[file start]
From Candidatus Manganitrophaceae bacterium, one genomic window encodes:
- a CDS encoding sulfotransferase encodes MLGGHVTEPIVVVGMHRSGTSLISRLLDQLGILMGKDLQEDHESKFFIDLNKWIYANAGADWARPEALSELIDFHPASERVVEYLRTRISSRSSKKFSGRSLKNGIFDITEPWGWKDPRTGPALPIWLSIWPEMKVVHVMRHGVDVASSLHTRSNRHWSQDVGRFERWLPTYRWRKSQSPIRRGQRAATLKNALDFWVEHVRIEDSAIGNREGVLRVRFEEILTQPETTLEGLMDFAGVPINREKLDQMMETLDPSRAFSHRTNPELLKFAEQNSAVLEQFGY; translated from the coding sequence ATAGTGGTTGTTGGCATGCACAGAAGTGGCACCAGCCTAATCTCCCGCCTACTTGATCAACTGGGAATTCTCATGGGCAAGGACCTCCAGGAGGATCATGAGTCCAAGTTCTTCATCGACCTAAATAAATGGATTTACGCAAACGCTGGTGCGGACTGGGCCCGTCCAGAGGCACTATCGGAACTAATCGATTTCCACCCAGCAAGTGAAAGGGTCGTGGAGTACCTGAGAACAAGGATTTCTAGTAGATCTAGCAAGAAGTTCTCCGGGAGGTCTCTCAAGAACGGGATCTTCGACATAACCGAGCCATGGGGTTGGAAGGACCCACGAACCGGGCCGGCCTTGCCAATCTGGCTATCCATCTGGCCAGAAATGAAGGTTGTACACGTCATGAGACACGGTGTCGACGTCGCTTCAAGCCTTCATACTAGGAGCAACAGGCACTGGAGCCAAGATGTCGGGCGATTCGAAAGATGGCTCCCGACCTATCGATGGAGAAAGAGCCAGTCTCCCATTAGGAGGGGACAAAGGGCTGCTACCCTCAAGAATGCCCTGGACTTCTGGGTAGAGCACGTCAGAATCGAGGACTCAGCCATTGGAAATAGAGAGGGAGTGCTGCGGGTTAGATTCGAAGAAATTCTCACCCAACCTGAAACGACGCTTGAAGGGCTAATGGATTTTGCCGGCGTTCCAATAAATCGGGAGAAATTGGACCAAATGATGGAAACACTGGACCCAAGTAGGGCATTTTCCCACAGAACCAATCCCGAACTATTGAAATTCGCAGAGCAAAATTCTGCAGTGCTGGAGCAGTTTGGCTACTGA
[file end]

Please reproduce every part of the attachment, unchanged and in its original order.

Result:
From Candidatus Manganitrophaceae bacterium, one genomic window encodes:
- a CDS encoding sulfotransferase encodes MLGGHVTEPIVVVGMHRSGTSLISRLLDQLGILMGKDLQEDHESKFFIDLNKWIYANAGADWARPEALSELIDFHPASERVVEYLRTRISSRSSKKFSGRSLKNGIFDITEPWGWKDPRTGPALPIWLSIWPEMKVVHVMRHGVDVASSLHTRSNRHWSQDVGRFERWLPTYRWRKSQSPIRRGQRAATLKNALDFWVEHVRIEDSAIGNREGVLRVRFEEILTQPETTLEGLMDFAGVPINREKLDQMMETLDPSRAFSHRTNPELLKFAEQNSAVLEQFGY; translated from the coding sequence ATAGTGGTTGTTGGCATGCACAGAAGTGGCACCAGCCTAATCTCCCGCCTACTTGATCAACTGGGAATTCTCATGGGCAAGGACCTCCAGGAGGATCATGAGTCCAAGTTCTTCATCGACCTAAATAAATGGATTTACGCAAACGCTGGTGCGGACTGGGCCCGTCCAGAGGCACTATCGGAACTAATCGATTTCCACCCAGCAAGTGAAAGGGTCGTGGAGTACCTGAGAACAAGGATTTCTAGTAGATCTAGCAAGAAGTTCTCCGGGAGGTCTCTCAAGAACGGGATCTTCGACATAACCGAGCCATGGGGTTGGAAGGACCCACGAACCGGGCCGGCCTTGCCAATCTGGCTATCCATCTGGCCAGAAATGAAGGTTGTACACGTCATGAGACACGGTGTCGACGTCGCTTCAAGCCTTCATACTAGGAGCAACAGGCACTGGAGCCAAGATGTCGGGCGATTCGAAAGATGGCTCCCGACCTATCGATGGAGAAAGAGCCAGTCTCCCATTAGGAGGGGACAAAGGGCTGCTACCCTCAAGAATGCCCTGGACTTCTGGGTAGAGCACGTCAGAATCGAGGACTCAGCCATTGGAAATAGAGAGGGAGTGCTGCGGGTTAGATTCGAAGAAATTCTCACCCAACCTGAAACGACGCTTGAAGGGCTAATGGATTTTGCCGGCGTTCCAATAAATCGGGAGAAATTGGACCAAATGATGGAAACACTGGACCCAAGTAGGGCATTTTCCCACAGAACCAATCCCGAACTATTGAAATTCGCAGAGCAAAATTCTGCAGTGCTGGAGCAGTTTGGCTACTGA